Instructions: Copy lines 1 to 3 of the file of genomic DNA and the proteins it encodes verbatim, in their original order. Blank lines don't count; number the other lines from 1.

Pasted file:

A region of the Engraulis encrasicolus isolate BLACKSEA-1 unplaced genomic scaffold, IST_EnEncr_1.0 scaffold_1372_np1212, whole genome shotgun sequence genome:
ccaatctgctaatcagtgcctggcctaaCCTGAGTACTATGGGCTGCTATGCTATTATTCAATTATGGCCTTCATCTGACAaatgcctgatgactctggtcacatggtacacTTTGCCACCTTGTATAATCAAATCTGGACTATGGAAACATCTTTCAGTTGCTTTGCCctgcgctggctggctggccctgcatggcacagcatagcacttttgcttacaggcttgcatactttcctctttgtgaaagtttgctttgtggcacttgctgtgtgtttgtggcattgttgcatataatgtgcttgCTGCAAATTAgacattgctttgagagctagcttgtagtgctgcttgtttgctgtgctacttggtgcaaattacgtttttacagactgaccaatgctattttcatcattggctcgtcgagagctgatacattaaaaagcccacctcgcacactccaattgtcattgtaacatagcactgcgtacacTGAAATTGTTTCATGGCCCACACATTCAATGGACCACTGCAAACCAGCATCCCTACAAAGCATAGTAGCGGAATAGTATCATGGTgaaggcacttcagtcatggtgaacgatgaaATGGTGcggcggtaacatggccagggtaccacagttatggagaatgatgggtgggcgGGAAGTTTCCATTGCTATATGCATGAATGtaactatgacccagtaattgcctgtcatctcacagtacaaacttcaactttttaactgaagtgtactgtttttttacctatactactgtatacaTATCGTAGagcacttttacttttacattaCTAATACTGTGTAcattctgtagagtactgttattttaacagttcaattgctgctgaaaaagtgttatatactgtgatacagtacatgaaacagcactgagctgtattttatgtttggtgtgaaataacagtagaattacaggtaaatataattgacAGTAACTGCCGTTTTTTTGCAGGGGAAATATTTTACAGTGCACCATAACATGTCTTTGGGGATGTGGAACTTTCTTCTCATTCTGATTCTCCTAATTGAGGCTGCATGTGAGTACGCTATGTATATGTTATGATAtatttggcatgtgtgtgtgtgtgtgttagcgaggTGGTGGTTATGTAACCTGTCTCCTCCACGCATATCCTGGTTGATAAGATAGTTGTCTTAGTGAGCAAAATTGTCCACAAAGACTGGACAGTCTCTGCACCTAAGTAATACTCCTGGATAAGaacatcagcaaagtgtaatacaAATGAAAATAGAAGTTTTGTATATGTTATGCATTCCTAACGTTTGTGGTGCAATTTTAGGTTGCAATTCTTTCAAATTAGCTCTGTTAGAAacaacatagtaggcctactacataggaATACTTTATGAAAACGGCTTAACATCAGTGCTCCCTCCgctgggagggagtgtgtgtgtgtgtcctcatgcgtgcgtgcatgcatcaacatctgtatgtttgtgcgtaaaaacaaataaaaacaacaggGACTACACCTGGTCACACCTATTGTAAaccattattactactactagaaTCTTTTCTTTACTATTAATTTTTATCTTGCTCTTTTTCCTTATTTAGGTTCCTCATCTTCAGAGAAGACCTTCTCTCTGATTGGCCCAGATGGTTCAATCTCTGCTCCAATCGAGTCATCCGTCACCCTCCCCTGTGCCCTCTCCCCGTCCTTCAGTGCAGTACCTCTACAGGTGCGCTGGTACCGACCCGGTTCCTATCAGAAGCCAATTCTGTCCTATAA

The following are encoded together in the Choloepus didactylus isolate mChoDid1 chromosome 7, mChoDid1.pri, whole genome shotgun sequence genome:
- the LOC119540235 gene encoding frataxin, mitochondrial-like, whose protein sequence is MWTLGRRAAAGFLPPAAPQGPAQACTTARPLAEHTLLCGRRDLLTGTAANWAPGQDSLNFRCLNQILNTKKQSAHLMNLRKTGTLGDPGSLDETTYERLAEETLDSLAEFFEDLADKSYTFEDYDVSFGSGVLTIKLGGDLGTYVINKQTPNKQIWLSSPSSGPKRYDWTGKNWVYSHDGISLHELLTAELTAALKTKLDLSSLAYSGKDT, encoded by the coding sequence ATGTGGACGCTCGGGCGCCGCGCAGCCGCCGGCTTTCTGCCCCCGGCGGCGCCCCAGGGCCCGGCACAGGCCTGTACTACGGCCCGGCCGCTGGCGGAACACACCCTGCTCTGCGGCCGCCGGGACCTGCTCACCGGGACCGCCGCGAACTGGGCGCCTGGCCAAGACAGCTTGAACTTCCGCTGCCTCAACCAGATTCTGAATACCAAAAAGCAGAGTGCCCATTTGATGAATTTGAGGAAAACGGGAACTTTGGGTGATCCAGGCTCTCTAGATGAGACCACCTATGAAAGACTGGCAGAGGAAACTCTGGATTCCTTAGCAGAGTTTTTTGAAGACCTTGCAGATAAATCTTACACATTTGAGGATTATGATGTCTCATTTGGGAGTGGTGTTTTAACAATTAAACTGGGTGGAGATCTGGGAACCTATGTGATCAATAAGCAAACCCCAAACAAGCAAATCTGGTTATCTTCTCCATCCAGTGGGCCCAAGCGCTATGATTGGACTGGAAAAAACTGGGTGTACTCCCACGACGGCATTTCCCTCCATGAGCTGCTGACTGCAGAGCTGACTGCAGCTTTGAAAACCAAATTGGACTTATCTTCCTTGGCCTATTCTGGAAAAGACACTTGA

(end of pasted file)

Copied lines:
A region of the Engraulis encrasicolus isolate BLACKSEA-1 unplaced genomic scaffold, IST_EnEncr_1.0 scaffold_1372_np1212, whole genome shotgun sequence genome:
ccaatctgctaatcagtgcctggcctaaCCTGAGTACTATGGGCTGCTATGCTATTATTCAATTATGGCCTTCATCTGACAaatgcctgatgactctggtcacatggtacacTTTGCCACCTTGTATAATCAAATCTGGACTATGGAAACATCTTTCAGTTGCTTTGCCctgcgctggctggctggccctgcatggcacagcatagcacttttgcttacaggcttgcatactttcctctttgtgaaagtttgctttgtggcacttgctgtgtgtttgtggcattgttgcatataatgtgcttgCTGCAAATTAgacattgctttgagagctagcttgtagtgctgcttgtttgctgtgctacttggtgcaaattacgtttttacagactgaccaatgctattttcatcattggctcgtcgagagctgatacattaaaaagcccacctcgcacactccaattgtcattgtaacatagcactgcgtacacTGAAATTGTTTCATGGCCCACACATTCAATGGACCACTGCAAACCAGCATCCCTACAAAGCATAGTAGCGGAATAGTATCATGGTgaaggcacttcagtcatggtgaacgatgaaATGGTGcggcggtaacatggccagggtaccacagttatggagaatgatgggtgggcgGGAAGTTTCCATTGCTATATGCATGAATGtaactatgacccagtaattgcctgtcatctcacagtacaaacttcaactttttaactgaagtgtactgtttttttacctatactactgtatacaTATCGTAGagcacttttacttttacattaCTAATACTGTGTAcattctgtagagtactgttattttaacagttcaattgctgctgaaaaagtgttatatactgtgatacagtacatgaaacagcactgagctgtattttatgtttggtgtgaaataacagtagaattacaggtaaatataattgacAGTAACTGCCGTTTTTTTGCAGGGGAAATATTTTACAGTGCACCATAACATGTCTTTGGGGATGTGGAACTTTCTTCTCATTCTGATTCTCCTAATTGAGGCTGCATGTGAGTACGCTATGTATATGTTATGATAtatttggcatgtgtgtgtgtgtgtgttagcgaggTGGTGGTTATGTAACCTGTCTCCTCCACGCATATCCTGGTTGATAAGATAGTTGTCTTAGTGAGCAAAATTGTCCACAAAGACTGGACAGTCTCTGCACCTAAGTAATACTCCTGGATAAGaacatcagcaaagtgtaatacaAATGAAAATAGAAGTTTTGTATATGTTATGCATTCCTAACGTTTGTGGTGCAATTTTAGGTTGCAATTCTTTCAAATTAGCTCTGTTAGAAacaacatagtaggcctactacataggaATACTTTATGAAAACGGCTTAACATCAGTGCTCCCTCCgctgggagggagtgtgtgtgtgtgtcctcatgcgtgcgtgcatgcatcaacatctgtatgtttgtgcgtaaaaacaaataaaaacaacaggGACTACACCTGGTCACACCTATTGTAAaccattattactactactagaaTCTTTTCTTTACTATTAATTTTTATCTTGCTCTTTTTCCTTATTTAGGTTCCTCATCTTCAGAGAAGACCTTCTCTCTGATTGGCCCAGATGGTTCAATCTCTGCTCCAATCGAGTCATCCGTCACCCTCCCCTGTGCCCTCTCCCCGTCCTTCAGTGCAGTACCTCTACAGGTGCGCTGGTACCGACCCGGTTCCTATCAGAAGCCAATTCTGTCCTATAA

The following are encoded together in the Choloepus didactylus isolate mChoDid1 chromosome 7, mChoDid1.pri, whole genome shotgun sequence genome: